Meditation for Tuesday of the 5th Week of Lent


First Reading: Numbers 21:4-9
Responsorial Psalm: Psalms 102:2-3, 16-18, 19-21
Gospel: John 8:21-30

Sometimes it can seem like things happen in our life for no reason. Sometimes it can seem that the only reason for certain things is to punish us or to deliberately make us suffer. But we know that God, who makes the rain fall on the just and the unjust alike, desires our good. He does not wish for any of us to perish. Therefore, we can take some comfort during our sufferings in the fact that it is either for our good or the good of someone else – it is not merely meant for harm.

There are many cases where bad things have happened for what seems like no good reason, but they tend to break down into the following categories:

  1. A bad thing happens as the result of something bad that we did, i.e., it is a punishment as a form of discipline. This is probably the most basic and most easily understand form of suffering, but it is all too often seen as the only reason for suffering. We sometimes refer to this as "reaping what you sow – other religions call this karma. But there’s more reasons for suffering than mere rebuke.
  2. A bad thing happens so that it can be a lesson to others. This is often the case when the punishment fails to teach the one inflicted. "Sometimes I feel like my purpose in life is to be a bad example for others to learn from." This is the most low-esteem "reason" for suffering, and it is a misinterpretation. However, if someone does give up on themselves, their circumstances can serve as a warning to others. (Compare Sodom and Gemorrah to Nineveh – Sodom & Gemorrah are the bad example; Nineveh learned from their mistake.)
  3. A bad thing happens so that a worse thing may be prevented. Sometimes this is as simple as forgetting your wallet at home and having to go all the way back home, but then realizing that if you didn’t head back you might have gotten caught for speeding or been involved in the accident up ahead in the road. Sometimes it can be like the case of my friend who got into an accident and totaled his car. He was hit so badly that he started getting headaches. The doctors performed some scans and detected something in his brain. If it were not for the accident, he might never have known about the whatever in his brain until it was too late. (We are still waiting to find out if the whatever is benign or malignant, so if you are reading this, please pray for my friend.)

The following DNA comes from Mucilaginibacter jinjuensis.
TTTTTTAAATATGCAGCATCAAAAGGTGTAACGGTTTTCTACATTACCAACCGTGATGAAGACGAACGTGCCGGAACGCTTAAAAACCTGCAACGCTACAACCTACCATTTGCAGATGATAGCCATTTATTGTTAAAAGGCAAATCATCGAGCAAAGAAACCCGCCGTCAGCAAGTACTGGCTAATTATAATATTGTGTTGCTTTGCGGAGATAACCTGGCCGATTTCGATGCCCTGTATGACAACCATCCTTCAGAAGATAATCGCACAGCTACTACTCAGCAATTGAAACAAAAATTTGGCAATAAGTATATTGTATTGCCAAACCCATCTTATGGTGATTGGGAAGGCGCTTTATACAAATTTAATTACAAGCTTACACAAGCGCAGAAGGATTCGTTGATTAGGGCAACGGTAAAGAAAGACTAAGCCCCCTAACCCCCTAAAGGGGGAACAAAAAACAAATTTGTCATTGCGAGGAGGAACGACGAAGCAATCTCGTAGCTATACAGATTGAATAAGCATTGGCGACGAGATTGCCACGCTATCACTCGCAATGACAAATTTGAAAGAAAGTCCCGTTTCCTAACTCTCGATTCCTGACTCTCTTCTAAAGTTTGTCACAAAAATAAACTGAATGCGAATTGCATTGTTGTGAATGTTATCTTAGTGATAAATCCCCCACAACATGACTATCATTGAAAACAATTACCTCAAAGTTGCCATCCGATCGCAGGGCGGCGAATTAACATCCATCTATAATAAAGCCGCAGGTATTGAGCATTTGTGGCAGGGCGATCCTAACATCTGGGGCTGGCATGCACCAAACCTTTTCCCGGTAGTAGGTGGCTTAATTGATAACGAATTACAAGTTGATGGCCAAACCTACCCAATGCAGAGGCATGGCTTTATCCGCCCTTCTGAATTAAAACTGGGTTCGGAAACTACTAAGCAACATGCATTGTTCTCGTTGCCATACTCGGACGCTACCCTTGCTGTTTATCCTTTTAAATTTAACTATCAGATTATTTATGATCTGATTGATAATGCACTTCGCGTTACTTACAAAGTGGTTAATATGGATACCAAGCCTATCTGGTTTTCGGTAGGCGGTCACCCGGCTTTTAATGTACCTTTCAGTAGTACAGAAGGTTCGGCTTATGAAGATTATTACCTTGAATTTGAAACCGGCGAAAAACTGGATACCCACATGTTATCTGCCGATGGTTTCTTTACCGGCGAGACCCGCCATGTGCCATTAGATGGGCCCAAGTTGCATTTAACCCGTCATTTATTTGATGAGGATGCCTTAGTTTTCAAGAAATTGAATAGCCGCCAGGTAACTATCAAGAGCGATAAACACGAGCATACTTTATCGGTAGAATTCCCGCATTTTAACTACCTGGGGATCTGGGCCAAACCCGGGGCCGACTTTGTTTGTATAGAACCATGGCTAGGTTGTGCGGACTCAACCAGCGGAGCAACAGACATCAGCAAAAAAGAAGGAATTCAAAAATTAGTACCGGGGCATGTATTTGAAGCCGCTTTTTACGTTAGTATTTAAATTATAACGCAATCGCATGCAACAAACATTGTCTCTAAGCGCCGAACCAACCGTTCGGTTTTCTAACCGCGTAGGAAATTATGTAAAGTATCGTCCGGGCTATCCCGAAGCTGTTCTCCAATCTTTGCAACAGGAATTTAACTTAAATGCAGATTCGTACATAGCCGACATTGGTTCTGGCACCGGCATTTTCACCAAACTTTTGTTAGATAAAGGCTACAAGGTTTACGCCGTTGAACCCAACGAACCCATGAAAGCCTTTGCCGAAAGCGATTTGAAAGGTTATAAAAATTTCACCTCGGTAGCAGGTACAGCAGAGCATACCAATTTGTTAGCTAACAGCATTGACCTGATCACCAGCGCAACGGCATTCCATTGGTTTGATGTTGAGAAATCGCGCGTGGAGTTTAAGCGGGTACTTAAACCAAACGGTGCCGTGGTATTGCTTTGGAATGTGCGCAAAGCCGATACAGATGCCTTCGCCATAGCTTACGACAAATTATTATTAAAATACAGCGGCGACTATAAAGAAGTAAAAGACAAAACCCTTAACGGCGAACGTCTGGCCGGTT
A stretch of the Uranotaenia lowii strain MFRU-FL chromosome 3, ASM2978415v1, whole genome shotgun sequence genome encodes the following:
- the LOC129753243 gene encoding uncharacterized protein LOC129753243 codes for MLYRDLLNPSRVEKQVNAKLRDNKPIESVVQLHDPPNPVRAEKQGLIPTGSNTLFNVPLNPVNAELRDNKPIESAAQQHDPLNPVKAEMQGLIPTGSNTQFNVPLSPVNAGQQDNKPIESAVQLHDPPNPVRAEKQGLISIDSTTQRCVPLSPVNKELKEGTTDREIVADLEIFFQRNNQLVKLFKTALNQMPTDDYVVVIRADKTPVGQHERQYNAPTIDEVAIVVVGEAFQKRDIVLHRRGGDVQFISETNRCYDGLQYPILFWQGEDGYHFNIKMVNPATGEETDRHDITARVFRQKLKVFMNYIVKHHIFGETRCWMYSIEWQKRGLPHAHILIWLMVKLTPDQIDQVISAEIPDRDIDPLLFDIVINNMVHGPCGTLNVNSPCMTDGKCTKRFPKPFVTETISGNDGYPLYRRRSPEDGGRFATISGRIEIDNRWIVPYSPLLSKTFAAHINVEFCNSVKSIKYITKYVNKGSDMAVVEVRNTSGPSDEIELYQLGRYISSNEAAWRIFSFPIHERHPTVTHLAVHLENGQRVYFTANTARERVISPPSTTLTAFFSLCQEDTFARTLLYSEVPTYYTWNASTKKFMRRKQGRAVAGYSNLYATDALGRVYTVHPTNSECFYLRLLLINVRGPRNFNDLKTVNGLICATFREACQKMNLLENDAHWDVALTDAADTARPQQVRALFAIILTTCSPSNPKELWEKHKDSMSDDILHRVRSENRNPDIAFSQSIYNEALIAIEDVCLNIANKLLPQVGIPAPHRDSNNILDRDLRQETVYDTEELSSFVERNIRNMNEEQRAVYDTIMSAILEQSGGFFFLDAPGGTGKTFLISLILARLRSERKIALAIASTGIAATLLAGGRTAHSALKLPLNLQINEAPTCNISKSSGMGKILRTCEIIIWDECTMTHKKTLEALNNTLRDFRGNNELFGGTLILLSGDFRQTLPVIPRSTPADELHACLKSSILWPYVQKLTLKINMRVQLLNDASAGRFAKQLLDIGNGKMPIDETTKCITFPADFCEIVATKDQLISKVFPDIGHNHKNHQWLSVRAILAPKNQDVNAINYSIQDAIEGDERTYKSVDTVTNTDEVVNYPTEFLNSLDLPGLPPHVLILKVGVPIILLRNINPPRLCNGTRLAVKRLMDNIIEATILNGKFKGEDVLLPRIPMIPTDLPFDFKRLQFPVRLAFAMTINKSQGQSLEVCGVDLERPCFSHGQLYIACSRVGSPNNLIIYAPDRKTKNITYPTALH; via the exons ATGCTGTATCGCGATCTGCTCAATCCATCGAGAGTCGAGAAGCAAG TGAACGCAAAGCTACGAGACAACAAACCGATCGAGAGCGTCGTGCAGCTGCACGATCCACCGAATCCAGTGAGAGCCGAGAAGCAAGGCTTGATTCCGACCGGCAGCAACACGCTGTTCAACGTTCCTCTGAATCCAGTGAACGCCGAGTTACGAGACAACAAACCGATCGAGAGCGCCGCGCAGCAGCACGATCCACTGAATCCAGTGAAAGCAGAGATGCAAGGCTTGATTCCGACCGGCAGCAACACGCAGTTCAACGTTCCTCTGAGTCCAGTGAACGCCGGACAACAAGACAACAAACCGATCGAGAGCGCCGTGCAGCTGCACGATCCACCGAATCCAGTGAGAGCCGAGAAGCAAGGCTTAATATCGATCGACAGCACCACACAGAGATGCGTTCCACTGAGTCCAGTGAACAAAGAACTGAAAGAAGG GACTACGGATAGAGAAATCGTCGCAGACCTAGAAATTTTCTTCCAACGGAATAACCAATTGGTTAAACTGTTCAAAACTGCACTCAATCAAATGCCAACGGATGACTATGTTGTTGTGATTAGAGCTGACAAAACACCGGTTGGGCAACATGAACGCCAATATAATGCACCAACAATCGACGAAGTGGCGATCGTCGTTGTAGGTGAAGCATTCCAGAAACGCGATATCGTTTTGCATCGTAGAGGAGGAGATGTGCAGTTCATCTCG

4. The most heroic reason for suffering in the world, as well as on a personal level, is the answer to the question: why do bad things happen to good people? Sometimes the reason is so that good people might do great and heroic things. The best example of this is WWII and the Holocaust. One of the end results of WWII was that many people, men and women, young and old, were given the opportunity to prove their bravery and do bold heroic things. If not for the horrors of Nazism, fascism (and even communism), many of those heroes would have led fairly mediocre lives. Instead, they were blessed to be called "The Greatest Generation".
  5. The most mystical of the reasons for suffering is the redemptive and vicarious nature of suffering for your fellow man. The most blatant example of this is Christ on the Cross – he redeemed us all by taking onto himself the sufferings that were meant for us. This also happens with victim souls and stigmatists, such as St. Padre Pio, who bore the wounds of Christ as a daily offering of his own sufferings for the sake of others. We who are not given the charism of victimhood can still take on the sufferings of others by praying for the release of souls from Purgatory, as well as offering fasts and alms for the sake of our fellow man who is still alive among us.

Ask God to show you the blessings He is pouring out to you the next time you feel any pain – physical, mental, or spiritual – and offer it up as part of God’s perfect, loving will for all His people, yourself included.

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